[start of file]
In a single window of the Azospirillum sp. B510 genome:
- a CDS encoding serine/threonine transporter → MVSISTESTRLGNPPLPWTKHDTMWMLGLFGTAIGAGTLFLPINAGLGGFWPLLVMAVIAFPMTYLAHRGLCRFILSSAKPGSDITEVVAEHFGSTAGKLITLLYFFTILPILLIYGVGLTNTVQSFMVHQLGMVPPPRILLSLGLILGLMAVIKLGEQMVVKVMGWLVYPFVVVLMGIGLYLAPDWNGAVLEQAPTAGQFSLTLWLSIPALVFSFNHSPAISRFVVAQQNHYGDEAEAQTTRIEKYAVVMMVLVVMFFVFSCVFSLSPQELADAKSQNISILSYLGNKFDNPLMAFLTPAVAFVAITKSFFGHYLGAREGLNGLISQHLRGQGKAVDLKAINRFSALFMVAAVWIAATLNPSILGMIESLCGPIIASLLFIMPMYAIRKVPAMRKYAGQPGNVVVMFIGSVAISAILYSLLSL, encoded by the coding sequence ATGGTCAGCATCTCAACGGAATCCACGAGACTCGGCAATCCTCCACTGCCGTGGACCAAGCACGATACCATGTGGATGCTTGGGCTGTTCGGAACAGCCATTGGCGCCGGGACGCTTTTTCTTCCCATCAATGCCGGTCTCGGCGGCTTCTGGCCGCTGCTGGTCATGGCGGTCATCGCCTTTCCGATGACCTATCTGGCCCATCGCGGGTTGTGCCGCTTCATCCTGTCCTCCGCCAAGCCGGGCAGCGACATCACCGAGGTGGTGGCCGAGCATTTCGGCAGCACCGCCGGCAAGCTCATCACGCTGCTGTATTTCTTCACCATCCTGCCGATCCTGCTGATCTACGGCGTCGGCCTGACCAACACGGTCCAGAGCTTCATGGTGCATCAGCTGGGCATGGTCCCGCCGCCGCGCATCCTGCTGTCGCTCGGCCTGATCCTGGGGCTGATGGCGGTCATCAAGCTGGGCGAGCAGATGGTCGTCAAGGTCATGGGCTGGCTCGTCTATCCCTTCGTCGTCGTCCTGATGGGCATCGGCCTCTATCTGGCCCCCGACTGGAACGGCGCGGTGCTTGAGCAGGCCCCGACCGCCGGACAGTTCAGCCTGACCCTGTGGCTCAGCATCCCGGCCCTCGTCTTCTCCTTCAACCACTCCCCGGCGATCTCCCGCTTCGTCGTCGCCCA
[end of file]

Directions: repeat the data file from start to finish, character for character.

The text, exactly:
In a single window of the Azospirillum sp. B510 genome:
- a CDS encoding serine/threonine transporter → MVSISTESTRLGNPPLPWTKHDTMWMLGLFGTAIGAGTLFLPINAGLGGFWPLLVMAVIAFPMTYLAHRGLCRFILSSAKPGSDITEVVAEHFGSTAGKLITLLYFFTILPILLIYGVGLTNTVQSFMVHQLGMVPPPRILLSLGLILGLMAVIKLGEQMVVKVMGWLVYPFVVVLMGIGLYLAPDWNGAVLEQAPTAGQFSLTLWLSIPALVFSFNHSPAISRFVVAQQNHYGDEAEAQTTRIEKYAVVMMVLVVMFFVFSCVFSLSPQELADAKSQNISILSYLGNKFDNPLMAFLTPAVAFVAITKSFFGHYLGAREGLNGLISQHLRGQGKAVDLKAINRFSALFMVAAVWIAATLNPSILGMIESLCGPIIASLLFIMPMYAIRKVPAMRKYAGQPGNVVVMFIGSVAISAILYSLLSL, encoded by the coding sequence ATGGTCAGCATCTCAACGGAATCCACGAGACTCGGCAATCCTCCACTGCCGTGGACCAAGCACGATACCATGTGGATGCTTGGGCTGTTCGGAACAGCCATTGGCGCCGGGACGCTTTTTCTTCCCATCAATGCCGGTCTCGGCGGCTTCTGGCCGCTGCTGGTCATGGCGGTCATCGCCTTTCCGATGACCTATCTGGCCCATCGCGGGTTGTGCCGCTTCATCCTGTCCTCCGCCAAGCCGGGCAGCGACATCACCGAGGTGGTGGCCGAGCATTTCGGCAGCACCGCCGGCAAGCTCATCACGCTGCTGTATTTCTTCACCATCCTGCCGATCCTGCTGATCTACGGCGTCGGCCTGACCAACACGGTCCAGAGCTTCATGGTGCATCAGCTGGGCATGGTCCCGCCGCCGCGCATCCTGCTGTCGCTCGGCCTGATCCTGGGGCTGATGGCGGTCATCAAGCTGGGCGAGCAGATGGTCGTCAAGGTCATGGGCTGGCTCGTCTATCCCTTCGTCGTCGTCCTGATGGGCATCGGCCTCTATCTGGCCCCCGACTGGAACGGCGCGGTGCTTGAGCAGGCCCCGACCGCCGGACAGTTCAGCCTGACCCTGTGGCTCAGCATCCCGGCCCTCGTCTTCTCCTTCAACCACTCCCCGGCGATCTCCCGCTTCGTCGTCGCCCA